POLL: New plan to mine coal at Catho 

POSITIVE VIEW: Catherine Hill Bay resident Mick McCall would welcome a return of mining in the town. Picture Peter Stoop A coal ship at the Catherine Hill Bay jetty in 1964.

LONG AND STORIED: ‘‘B Pit’’ photo at the Catherine Hill Bay mines.

PROSPEROUS: Historic mining town Catherine Hill Bay’s second jetty on Lake Macquarie. After 11 years, coalmining may return to the town.

COALMINING is again on the agenda for Catherine Hill Bay, 11 years after the final coal ship left the historic town.

Mining company Lake Coal wants to explore for coal under a 655-hectare area from Catherine Hill Bay headland south to Wybung Head and across to the Pacific Highway.

Some ‘‘Catho’’ residents, including well-known surfer Mick McCall, said they were not concerned about a return to mining in the town, which was the site of coalmining from 1873 until the Moonee colliery shut in 2002.

Catherine Hill Bay Progress Association secretary David Knock was also at ease with the situation, saying his group’s major concern was with heritage, not mining.

Rosecorp managing director Bryan Rose said the return of mining could have an impact on his family’s proposal to build 550 houses on the edge of these plans.

The Rose family originally bought land from Lake Coal – then under different ownership – and like all involved at the time believed that mining was over at Catherine Hill

Neither Mr Rose nor the progress association – which said it had a good relationship with Lake Coal – knew about the plan until contacted by the Newcastle Herald.

Moonee had large reserves of high-quality coal when it shut under low coal prices in 2002.

Rumours of a return flew after subsequent price rises but Lake Coal told the Herald in 2008 it ‘‘would not return to Moonee or [its sister mine] Wallarah’’.

Lake Coal operates the Chain Valley colliery, about seven kilometres west of Catherine Hill Bay on the southern edge of Lake Macquarie.

On the Catherine Hill Bay plans, a Lake Coal spokesman said the company had applied to the NSW Minister for Resources and Energy for ‘‘consent to apply’’ for an exploration licence over the 655-hectare area.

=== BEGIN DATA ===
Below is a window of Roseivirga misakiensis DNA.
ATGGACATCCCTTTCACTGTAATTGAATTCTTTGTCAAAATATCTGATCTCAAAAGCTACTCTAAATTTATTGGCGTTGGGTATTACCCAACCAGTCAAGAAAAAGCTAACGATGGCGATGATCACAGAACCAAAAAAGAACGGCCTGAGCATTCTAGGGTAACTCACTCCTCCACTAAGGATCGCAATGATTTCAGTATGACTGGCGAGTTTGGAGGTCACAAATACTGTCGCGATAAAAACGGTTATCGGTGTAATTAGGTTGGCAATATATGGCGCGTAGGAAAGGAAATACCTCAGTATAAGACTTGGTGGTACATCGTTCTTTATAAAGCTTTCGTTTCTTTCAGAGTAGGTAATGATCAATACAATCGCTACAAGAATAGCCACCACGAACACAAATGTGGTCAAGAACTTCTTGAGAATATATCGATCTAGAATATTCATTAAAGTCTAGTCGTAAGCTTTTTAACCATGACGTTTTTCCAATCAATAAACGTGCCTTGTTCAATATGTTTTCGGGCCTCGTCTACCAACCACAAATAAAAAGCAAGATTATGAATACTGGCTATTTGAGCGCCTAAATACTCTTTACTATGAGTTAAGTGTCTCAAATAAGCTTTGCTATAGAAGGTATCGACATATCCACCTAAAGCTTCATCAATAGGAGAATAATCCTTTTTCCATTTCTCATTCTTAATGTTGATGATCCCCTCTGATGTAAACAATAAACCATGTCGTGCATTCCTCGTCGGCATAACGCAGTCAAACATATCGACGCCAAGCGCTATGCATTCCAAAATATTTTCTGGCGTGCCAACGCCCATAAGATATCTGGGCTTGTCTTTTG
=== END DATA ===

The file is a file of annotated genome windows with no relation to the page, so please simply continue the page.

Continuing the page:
‘‘The area is part of a previous mining lease and consolidated coal lease that was held by Lake Coal but relinquished back in 2003,’’ the spokesman said.

A mining notice made public last Wednesday invited submissions on the application, but only from parties ‘‘that may have a legitimate interest in exploring the coal resources within this area’’.

The Lake Coal spokesman stressed that success in securing an exploration licence would not necessarily result in mining, although he confirmed that was the ultimate intention.

He said that if mining eventuated, the coal would come to the surface through ‘‘the existing infrastructure’’ – the company’s Chain Valley colliery.

Mr McCall, who has been president of Catherine Hill Bay boardriders’ club since 1979, said he supported a return to mining.

‘‘I was in the coalmining industry for 33 years,’’ Mr McCall said.

‘‘Fifty years ago, it was thriving.

‘‘It’s no longer that any more, but it’s pretty damn nice how it is.’’

A spokeswoman for the government’s Resources and Energy area said last week’s advertisement allowed anyone else interested in exploring the coal to lodge a submission with the minister, Chris Hartcher.

‘‘If consent is given and an application is lodged and subsequently granted, this would be an extension to Lake Coal’s existing activities, some of which have been in place since 1941,’’ the spokeswoman said.

</iframe Lake Coal colliery expansion plans on display

LAKE Coal’s plans to expand and consolidate its Chain Valley colliery lease are on display with the NSW Department of Planning.

The documents show that Lake Coal wants to lift production at the Chain Valley underground mine from 1.2million tonnes a year to 1.5million tonnes – its previous limit was 750,000.

Some of the lease areas involved are currently held by Centennial Coal.

A Centennial spokeswoman confirmed that geological faults ran across some of the areas, making it easier for Lake Coal to reach the resources. And the two companies had come to a financial arrangement over the lease transfer.

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